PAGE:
The Child net website has advice on how you can talk to your child about online sexual bullying. you can get further help from the NSPCC website.

Being messaged by strangers

Living in a digital world is fantastic for keeping in touch with friends and family, but it comes with risks too. Strangers online can have very bad intentions when getting in touch with children and young people. It could be to scam them, steal their identity, or even groom them.

Social media and messaging apps are one way for your child to be contacted, but they can also be contacted via online games. Make sure they know who they’re talking to online and that they know only to talk to people they know in the real world.

As they get older and meet new friends online, make sure they know not to give away too much information about themselves and keep their location services on social media and gaming apps switched off. If you’re not sure how to change location settings, the Internet matters website explains how to do this on different platforms and apps.

Help your child understand the difference between friendships developed in person, like at school, and ‘friendships’ made through online communities, like gaming communities or social media. And talk to them about not letting themselves be pressured into doing anything that makes them feel uncomfortable.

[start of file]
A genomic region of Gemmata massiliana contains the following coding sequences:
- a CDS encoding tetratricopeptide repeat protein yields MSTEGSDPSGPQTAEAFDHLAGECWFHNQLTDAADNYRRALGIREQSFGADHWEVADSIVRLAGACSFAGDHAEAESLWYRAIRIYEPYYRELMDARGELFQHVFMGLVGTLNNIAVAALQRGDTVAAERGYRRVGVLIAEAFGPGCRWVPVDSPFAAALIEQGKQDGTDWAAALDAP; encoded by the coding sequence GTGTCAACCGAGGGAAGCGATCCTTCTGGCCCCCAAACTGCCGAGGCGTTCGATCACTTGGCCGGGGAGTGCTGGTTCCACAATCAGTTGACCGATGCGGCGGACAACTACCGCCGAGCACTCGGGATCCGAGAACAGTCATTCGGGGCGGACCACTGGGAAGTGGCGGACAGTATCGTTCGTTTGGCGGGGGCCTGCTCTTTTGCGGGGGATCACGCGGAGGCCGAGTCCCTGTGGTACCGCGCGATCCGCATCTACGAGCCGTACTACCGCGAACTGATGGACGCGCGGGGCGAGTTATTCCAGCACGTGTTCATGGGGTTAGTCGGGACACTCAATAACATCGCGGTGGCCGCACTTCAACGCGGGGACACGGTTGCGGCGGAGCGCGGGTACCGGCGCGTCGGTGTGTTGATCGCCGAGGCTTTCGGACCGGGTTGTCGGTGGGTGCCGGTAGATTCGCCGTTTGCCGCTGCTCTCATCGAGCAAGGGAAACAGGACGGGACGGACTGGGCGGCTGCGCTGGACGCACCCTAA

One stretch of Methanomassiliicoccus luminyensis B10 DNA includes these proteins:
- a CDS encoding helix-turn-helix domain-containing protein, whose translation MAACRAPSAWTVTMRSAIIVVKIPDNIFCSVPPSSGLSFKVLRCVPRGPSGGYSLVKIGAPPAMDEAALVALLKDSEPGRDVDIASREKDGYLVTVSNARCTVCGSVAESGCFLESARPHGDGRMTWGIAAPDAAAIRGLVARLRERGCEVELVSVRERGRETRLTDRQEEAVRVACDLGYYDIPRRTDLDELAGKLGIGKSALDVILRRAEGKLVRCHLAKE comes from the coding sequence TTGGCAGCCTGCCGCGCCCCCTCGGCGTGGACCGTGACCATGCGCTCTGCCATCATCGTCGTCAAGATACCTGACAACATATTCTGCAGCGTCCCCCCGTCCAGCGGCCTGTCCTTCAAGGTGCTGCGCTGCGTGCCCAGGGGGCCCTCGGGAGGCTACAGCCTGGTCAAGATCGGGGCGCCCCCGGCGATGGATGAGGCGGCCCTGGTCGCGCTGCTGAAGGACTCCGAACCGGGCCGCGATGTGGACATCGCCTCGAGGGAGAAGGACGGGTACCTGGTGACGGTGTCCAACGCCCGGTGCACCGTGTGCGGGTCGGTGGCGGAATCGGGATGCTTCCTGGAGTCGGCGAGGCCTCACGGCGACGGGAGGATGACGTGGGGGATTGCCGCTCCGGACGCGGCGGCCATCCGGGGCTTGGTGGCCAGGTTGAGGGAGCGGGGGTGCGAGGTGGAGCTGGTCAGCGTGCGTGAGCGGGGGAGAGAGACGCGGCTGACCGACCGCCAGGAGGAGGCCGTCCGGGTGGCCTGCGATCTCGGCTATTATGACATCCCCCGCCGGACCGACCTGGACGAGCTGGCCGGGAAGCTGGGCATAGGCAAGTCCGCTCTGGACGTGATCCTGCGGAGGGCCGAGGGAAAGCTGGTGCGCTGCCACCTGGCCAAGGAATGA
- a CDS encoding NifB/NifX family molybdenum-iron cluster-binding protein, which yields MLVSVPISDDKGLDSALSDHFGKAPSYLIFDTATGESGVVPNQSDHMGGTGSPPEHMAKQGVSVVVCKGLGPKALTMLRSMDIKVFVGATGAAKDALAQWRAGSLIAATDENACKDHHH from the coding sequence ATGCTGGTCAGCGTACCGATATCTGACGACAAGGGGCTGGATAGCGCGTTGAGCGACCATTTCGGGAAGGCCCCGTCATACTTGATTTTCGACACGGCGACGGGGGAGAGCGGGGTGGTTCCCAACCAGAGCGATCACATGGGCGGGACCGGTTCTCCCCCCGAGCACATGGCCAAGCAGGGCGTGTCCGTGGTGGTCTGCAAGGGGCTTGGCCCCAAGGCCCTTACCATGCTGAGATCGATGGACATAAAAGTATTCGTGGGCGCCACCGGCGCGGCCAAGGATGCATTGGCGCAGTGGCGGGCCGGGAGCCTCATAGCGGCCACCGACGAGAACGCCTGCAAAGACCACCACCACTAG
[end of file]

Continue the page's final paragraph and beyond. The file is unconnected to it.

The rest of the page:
This page from CEOP education on catfishing has some advice to help your kids spot the warning signs of a fake profile online.

Sharing intimate images online (sexting)

There are different reasons why young people might share intimate images online. It may be because they feel confident about their bodies, or because they trust the person they’re sending it to. It may also be because of peer pressure or bullying. Either way, once an image has been sent, it’s out of the sender’s control. It could be copied, sent to others, or even used to embarrass, shame or even manipulate them.

That’s why it’s important to talk to your child and make sure they understand the dangers of sending naked or semi naked pictures of themselves. You could suggest they downloading Childlines Ziplt App which helps them shut down requests for nude photos or videos. For more information on the App and dealing sexting visit Childline’s website.

Online grooming and child sexual abuse and exploitation

Child sexual abuse and exploitation is a scary thing to even think about. Unfortunately, new technologies make it easier for people with a sexual interest in children to contact a child directly and groom them online. Sometimes, people will even pretend to be someone much younger than they really are, even a child.

That’s why it's so very important to look out for your child when they’re online. If you notice behaviour changes – for example, if they become more secretive about their online activity or suddenly start avoiding their devices – you might want to ask them if anything is wrong or worrying them.

For more information and support on online grooming visit the NSPCC website.

Useful websites for support and advice on online safety